Wednesday, November 07, 2007
What is wrong with people? Earlier this year, I wrote a blog on whether we were a motherland or a fatherland? I repeat the question. What is going on here? It seems as if today's parents want guarantees that their child will be healthy, strong, smart, talented and rich. Life simply doesn't work like that. In earlier generations, people learned to worked BEYOND their capacities. They overcame shortfalls and learned to work around obstacles. Today we have a generation of parent who want their children hermetically sealed. Every surface is supposed to be germfree and every show is supposed to be educational. Is it any wonder that the phenomenon of childhood obesity and depression is growing? It appears that there is a virulent segment of the population that despises competition at any level. These are the same folks who wanted to get rid of juried art shows and simply give the scholarships based on a drawing. C'mon. At some point we have to be willing to say that there are some people that are basically better at some skills than others.
Perhaps the problems lie in our education system. Right now, I can walk down to a Bridging class where the majority of the students read one a third grade level or lower, and ask them what they will do upon graduation, and ALL of them will say they are going to college. I am not saying having aspirations beyond your skills is a bad thing, but we have to get over the idea that every kid who walks across the stage in May is entitled to go to college. Likewise, we need to get over the idea that a college degree qualifies someone for a job. Believe me, there are many people with degrees in my circle of acquaintances that are unfit for many jobs. And at what point did it get to be shameful to work with one's hands? I admire the man who can fix my air conditioner or car. We rely on the expertise of electricians, plumbers and carpenters. Yet seldom will you hear these jobs in the same breath with the aspirations of a high school student.
Something needs to change. We need to get away from elitist specialization and back to the basics of learning, living and loving. Perhaps it's our attachment to the internet, perhaps it's our shallow worship of all things celebrity, but whatever the cause, we must change direction soon. If not for our sake, or our kids sake, then for the kids down the road that will have to deal with the mess these approaches leave behind.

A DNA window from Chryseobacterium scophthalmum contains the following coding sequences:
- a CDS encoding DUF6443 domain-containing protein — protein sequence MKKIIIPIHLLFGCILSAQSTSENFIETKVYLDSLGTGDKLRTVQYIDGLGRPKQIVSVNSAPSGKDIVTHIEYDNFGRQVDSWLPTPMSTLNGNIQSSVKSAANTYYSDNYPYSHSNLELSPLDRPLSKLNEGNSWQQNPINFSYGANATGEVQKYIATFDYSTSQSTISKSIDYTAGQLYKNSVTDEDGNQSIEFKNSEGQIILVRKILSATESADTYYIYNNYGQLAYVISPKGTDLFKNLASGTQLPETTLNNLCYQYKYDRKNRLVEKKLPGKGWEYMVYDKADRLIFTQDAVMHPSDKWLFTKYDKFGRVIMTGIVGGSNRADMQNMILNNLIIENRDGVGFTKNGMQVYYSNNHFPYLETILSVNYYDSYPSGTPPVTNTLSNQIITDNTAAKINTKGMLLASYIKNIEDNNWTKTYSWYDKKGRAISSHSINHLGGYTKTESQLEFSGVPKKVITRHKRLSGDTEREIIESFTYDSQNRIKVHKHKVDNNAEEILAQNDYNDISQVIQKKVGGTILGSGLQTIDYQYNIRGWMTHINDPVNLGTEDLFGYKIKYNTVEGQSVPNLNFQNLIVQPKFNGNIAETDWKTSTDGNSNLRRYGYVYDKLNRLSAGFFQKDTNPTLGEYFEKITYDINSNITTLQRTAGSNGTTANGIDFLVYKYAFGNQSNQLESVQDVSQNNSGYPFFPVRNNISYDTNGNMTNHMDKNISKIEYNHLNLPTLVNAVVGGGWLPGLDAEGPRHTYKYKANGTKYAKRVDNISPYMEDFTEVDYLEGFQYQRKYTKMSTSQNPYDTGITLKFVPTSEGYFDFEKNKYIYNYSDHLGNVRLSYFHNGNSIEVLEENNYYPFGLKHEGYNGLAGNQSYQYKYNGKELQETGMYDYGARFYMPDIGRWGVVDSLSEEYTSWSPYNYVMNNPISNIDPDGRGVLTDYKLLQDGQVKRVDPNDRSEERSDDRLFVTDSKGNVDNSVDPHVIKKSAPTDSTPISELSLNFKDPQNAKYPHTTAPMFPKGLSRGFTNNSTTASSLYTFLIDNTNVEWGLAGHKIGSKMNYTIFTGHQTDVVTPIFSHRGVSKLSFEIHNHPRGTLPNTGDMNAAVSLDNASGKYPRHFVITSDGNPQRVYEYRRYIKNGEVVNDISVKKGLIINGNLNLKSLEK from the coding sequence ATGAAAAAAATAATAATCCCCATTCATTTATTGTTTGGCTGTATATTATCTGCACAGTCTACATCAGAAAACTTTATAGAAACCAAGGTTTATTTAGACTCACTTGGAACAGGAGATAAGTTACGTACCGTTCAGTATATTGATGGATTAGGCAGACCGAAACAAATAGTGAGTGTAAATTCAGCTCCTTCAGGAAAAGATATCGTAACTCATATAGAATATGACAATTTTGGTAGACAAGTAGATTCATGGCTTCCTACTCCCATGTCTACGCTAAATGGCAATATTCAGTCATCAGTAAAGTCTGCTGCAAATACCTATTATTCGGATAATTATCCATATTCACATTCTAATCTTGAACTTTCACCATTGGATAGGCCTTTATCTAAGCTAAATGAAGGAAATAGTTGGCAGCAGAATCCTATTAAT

Thursday, November 01, 2007
Here's just a smattering of today's dismal financial news. It sent the stock market plummeting. But what caused these shortfalls? In most cases it was a situation in which banks, trying to outdo their competitors for future profit on balloon mortgages, qualified people for huge amounts of money. In many cases, these were people that really should not have been lent money due to poor credit history, unstable income and other factors. But banks are notoriously blind when it comes to seeing huge profits down the road. They speculated that the realty market would continue it's ridiculous upward spiral, without thinking about the tenuous financial bridges they were building. While you are pondering this situation, take a look HERE. This is a link for banks that accept matricula consulare for issuing accounts and loans. While such things as domestic drivers' licenses and social security numbers are verifiable, matricula consulare is issued to those who do not have "green cards" and the conventional documentation that would permit such banking transactions. Now, I am not saying this is the only problem with our banking system, but playing fast and loose with money is what caused a little problem locally known in Dallas as the Savings And Loan Fiasco. Read and consider that many of the proponents of less restrictions on illegal immigrants have come largely from the construction industry and their kissing cousins in real estate and banking. And then, ask yourself if this is a "real" drop, or one that was largely caused by a singular lack of clarity and legality on the part of certain greedy bank groups. Do you like having to pay higher interest to fund loans that are given out like cheap candy on Halloween? Speak up-the banks can't hear you.....
- Citigroup, the biggest bank in the US, reported a 57% drop in third-quarter earnings from a year earlier, due in no small part to bad mortgages;
- Bank of America, the second-largest US bank, just reported a 32% drop in earnings, led by a loss of $527 million in revenues at its structured products division;
- J.P.Morgan, the third biggest bank in the US, has marked down $186 million in bad mortgages plus $339 million in debt-derivatives for June-Sept.;
- National City Corp. of Cleveland – the ninth-largest bank in the US according to Reuters – now projects mortgage-book losses of $160 million for Q3, "the high end of its previous forecast";
- The leading US savings and loan, Wamu, says it expects a 75% drop in profits, with a new set-aside of almost $1 billion to cover bad debts and a hit of $410 million to its current lending portfolio;